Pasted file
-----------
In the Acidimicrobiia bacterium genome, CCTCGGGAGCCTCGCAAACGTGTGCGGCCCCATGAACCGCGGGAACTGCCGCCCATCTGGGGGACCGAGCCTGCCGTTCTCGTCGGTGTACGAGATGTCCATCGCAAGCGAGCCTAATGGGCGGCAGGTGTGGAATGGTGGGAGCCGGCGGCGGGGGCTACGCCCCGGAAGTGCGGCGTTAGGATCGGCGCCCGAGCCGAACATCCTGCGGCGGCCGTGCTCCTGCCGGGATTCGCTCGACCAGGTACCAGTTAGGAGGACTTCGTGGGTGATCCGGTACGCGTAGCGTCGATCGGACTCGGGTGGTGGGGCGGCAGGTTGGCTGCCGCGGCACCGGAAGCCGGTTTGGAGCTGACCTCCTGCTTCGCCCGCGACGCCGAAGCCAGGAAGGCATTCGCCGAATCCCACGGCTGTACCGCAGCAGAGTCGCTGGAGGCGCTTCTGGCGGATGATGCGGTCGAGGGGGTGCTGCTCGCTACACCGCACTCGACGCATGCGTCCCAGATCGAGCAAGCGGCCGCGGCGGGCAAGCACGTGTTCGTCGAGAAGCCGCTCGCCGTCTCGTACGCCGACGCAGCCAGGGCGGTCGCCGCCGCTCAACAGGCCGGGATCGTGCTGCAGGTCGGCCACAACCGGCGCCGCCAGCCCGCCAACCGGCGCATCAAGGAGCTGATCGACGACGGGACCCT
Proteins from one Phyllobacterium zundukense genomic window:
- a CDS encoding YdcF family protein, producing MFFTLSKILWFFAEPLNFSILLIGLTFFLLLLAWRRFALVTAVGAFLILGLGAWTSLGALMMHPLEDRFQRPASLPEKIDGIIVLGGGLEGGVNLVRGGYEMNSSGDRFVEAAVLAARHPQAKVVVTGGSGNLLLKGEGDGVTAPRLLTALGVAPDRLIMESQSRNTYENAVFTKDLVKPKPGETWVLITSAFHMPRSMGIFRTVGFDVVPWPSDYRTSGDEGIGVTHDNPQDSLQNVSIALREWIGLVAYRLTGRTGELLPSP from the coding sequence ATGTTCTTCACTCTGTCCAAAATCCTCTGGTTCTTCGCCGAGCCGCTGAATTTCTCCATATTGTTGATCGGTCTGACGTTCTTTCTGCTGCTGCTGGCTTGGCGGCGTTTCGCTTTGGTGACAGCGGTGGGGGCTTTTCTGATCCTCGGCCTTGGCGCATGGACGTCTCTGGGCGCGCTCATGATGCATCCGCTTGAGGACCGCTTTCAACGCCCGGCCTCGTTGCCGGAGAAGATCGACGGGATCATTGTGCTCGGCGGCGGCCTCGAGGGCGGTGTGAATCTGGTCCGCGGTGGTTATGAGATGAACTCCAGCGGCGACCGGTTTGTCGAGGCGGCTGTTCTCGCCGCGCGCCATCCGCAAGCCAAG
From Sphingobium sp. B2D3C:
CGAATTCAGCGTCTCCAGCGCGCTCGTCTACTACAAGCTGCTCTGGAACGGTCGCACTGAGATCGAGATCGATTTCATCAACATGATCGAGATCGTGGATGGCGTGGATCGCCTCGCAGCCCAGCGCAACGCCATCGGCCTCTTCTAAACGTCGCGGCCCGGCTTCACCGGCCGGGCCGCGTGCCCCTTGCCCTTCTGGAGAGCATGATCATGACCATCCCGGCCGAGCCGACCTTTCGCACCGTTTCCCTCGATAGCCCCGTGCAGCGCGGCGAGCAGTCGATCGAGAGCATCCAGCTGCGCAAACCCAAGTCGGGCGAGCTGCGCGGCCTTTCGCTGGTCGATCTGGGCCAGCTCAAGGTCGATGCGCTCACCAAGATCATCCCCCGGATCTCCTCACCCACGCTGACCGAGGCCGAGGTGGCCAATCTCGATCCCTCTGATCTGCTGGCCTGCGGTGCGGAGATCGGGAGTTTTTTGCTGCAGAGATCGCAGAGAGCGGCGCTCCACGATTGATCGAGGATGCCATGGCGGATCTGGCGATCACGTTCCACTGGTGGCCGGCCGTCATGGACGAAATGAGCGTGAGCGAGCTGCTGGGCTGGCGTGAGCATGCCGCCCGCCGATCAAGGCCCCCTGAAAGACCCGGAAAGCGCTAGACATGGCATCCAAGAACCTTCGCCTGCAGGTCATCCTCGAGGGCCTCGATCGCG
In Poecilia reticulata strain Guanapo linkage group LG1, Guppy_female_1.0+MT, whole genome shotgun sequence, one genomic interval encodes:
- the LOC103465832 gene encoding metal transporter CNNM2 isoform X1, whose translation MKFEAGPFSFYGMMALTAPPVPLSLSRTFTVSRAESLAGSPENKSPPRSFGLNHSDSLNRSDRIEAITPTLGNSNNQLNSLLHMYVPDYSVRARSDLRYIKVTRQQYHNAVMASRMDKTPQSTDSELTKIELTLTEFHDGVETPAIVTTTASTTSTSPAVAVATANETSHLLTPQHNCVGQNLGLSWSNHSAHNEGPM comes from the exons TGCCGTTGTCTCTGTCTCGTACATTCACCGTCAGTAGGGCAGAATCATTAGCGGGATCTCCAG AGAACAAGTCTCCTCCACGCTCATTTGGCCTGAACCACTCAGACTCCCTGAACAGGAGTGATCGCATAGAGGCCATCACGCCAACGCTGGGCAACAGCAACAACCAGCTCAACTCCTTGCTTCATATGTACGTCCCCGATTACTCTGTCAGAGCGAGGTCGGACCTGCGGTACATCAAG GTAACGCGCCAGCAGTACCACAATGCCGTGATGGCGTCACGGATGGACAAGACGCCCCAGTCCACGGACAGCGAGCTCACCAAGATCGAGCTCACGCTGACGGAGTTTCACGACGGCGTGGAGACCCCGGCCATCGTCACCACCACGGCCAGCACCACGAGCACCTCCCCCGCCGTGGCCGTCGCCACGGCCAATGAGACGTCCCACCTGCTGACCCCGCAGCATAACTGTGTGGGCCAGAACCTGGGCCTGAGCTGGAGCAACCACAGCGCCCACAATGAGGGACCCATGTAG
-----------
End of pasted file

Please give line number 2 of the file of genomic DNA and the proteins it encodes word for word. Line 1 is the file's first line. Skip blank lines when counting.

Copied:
Proteins from one Phyllobacterium zundukense genomic window: